Contracting seasoned operators for war is not a new idea for the former CEO of Blackwater Erik Prince.
New documents obtained by the Financial Times reveal Prince wants to do it again — this time in Afghanistan with his firm Academi — the third iteration of Blackwater.
Prince, who the Financial Times says was once a golden boy for the Department of Defense, and his former company Blackwater became steeped in controversy for killing 14 unarmed Iraqi civilians by the company’s operatives at a Baghdad traffic circle in 2007.
The 48 year old and former Navy Seal has discussed his ideas with White House officials on several occasions and proposes putting Afghanistan “through a bankruptcy” and appointing a trustee akin to a viceroy from the days of the British empire.
Prince also claims he can turn the country around for billions less than what it costs the government arguing 5,000 global guns for hire and less than 100 aircraft, will bring the total cost of the U.S. effort to turn round a failing war to less than $10bn a year.
“We’re spending too much in Afghanistan, and it’s making the insurgency worse, through corruption and leakage to the Taliban,” the self-proclaimed disruptor tells the Financial Times. On current spending, Prince says, the Afghan campaign would cost the US $45bn this year and $50bn next.
“I then heard about a big troop surge (proposal), and I thought that was a dumb idea — I’m going to contract everything; I’m going to get down to some spending sanity.”
Prince’s schematic is not designed to replace operators with contractors, rather to augment the U.S.-led NATO advisory mission to the 350,000-strong Afghan national security forces, he tells the Financial Times.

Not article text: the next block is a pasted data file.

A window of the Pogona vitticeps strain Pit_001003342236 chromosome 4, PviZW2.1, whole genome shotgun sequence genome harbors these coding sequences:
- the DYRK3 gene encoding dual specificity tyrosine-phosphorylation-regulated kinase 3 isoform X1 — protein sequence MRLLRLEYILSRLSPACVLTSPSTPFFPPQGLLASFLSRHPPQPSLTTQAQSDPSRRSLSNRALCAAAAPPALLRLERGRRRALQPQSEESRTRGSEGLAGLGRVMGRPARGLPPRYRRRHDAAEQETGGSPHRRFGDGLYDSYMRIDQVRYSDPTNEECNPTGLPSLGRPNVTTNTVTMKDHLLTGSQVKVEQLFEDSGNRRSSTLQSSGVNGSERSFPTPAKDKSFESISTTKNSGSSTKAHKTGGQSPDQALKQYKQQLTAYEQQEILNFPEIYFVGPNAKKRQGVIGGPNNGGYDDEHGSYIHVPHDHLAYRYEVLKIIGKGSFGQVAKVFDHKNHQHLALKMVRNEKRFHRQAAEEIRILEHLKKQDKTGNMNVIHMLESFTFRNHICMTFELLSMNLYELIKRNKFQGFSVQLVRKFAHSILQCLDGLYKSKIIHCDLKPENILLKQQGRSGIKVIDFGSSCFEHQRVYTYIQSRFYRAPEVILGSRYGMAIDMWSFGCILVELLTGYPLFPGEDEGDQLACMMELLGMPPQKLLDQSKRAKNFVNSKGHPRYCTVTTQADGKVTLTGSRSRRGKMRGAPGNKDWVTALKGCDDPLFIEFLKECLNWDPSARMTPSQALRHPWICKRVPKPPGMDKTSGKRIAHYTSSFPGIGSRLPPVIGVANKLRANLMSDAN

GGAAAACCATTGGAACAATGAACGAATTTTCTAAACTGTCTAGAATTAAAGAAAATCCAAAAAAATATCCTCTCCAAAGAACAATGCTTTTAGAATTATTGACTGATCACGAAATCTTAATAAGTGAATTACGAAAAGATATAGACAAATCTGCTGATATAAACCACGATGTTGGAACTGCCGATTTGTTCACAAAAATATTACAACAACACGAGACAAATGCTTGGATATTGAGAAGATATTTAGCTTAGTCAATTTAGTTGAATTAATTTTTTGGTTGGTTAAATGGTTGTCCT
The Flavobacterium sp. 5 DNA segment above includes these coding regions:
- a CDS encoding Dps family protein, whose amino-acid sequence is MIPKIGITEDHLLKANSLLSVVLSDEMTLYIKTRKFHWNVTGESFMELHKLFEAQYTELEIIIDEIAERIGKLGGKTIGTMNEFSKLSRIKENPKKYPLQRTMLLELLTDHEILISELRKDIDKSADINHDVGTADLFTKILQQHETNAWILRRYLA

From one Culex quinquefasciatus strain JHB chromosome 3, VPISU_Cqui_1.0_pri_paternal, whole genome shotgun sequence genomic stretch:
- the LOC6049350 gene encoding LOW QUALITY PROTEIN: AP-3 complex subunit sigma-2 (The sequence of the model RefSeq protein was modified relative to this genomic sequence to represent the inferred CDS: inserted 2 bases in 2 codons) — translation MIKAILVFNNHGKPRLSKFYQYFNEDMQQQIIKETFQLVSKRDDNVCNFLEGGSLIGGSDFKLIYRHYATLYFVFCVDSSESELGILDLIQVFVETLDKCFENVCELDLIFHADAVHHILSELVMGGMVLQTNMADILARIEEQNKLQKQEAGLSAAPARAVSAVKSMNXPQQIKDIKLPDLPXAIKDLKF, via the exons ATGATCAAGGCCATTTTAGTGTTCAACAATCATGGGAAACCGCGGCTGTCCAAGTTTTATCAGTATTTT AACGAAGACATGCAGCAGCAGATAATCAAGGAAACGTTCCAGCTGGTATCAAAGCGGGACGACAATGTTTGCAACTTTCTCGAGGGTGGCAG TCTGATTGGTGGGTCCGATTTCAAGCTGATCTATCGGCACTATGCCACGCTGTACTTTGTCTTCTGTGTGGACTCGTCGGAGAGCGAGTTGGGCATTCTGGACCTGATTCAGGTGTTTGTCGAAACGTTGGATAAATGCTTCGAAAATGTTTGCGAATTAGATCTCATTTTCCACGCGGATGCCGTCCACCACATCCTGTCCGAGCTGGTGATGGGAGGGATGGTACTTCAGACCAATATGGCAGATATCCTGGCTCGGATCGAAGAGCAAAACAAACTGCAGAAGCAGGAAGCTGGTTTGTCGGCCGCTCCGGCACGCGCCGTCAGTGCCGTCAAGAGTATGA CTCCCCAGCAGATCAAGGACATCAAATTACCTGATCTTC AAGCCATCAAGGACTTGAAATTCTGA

He’s also addressing rotation times and experience levels for those he plans to place theater.
Arguing U.S. soldiers sent into Afghanistan are regularly young, inexperienced and serve only a single short tour, Prince tells the Financial Times his band of experienced sergeants would serve alongside Afghan soldiers on the front line for the long haul, embedding into more than 91 battalions.
Prince also contends manpower will would rotate in for 90 days at a time, returning to the same battalions after 60 days’ leave. He also says manpower would be drawn not solely from the U.S. but also from the UK, Germany, France, Sweden, South Africa and Australia at a rate of $500-$600 a day.
Although the president is looking for more efficient and economical solutions to America’s longest running conflict, the Financial Times reports Secretary of Defense Jim Mattis is unlikely to support a contracted military.
“He’s done his homework but there are a lot of loopholes — he’s looking at this totally from a business perspective and nobody should be looking at a war that way,” a person who has seen the plan and tells the Financial Times Prince’s numbers are highly exaggerated.
“If contractors are replacing soldiers, and they are on the frontline they could kill or be killed, there could be kidnaps or insider attacks — what happens if they commit a crime or bodies have to be sent back; there would be a large number of legal complications.”
Naysayers believe a contracted military is a juice that’s just not worth the squeeze.
While Afghan officials appreciate the prospect of a boost to their air power, the Financial Times reports the prospect of a hired army would play into the hands of Taliban recruiters who would frame the war as one against mercenary invaders.
Prince says his men would be embedded with Afghan counterparts, and planes emblazoned with Afghan insignia, so would not be “mercenaries” according to the UN definition but rather part of the Afghan army.
The Afghani government, while waiting for Washington’s decision on a course ahead, says America’s policy pause is stalling the opposition’s defeat and is hampering efforts to bring peace to the country.
“Any lack of clarity about the level of commitment of Afghanistan’s partners tends to embolden our common enemies and delays their defeat,” said Afghan ambassador Hamdullah Mohib, according to the Financial Times.
Secretary of State Rex Tillerson told reporters Monday the National Security Council had met three times without deciding which course to take.
“The president is asking, I think, some very, very pointed questions, and they are good questions,” he said. He added that the NSC would “take the time to do — a fully integrated analysis from the Intel community to the military planners to the diplomatic channels as to how does this all play out and where does this go.”
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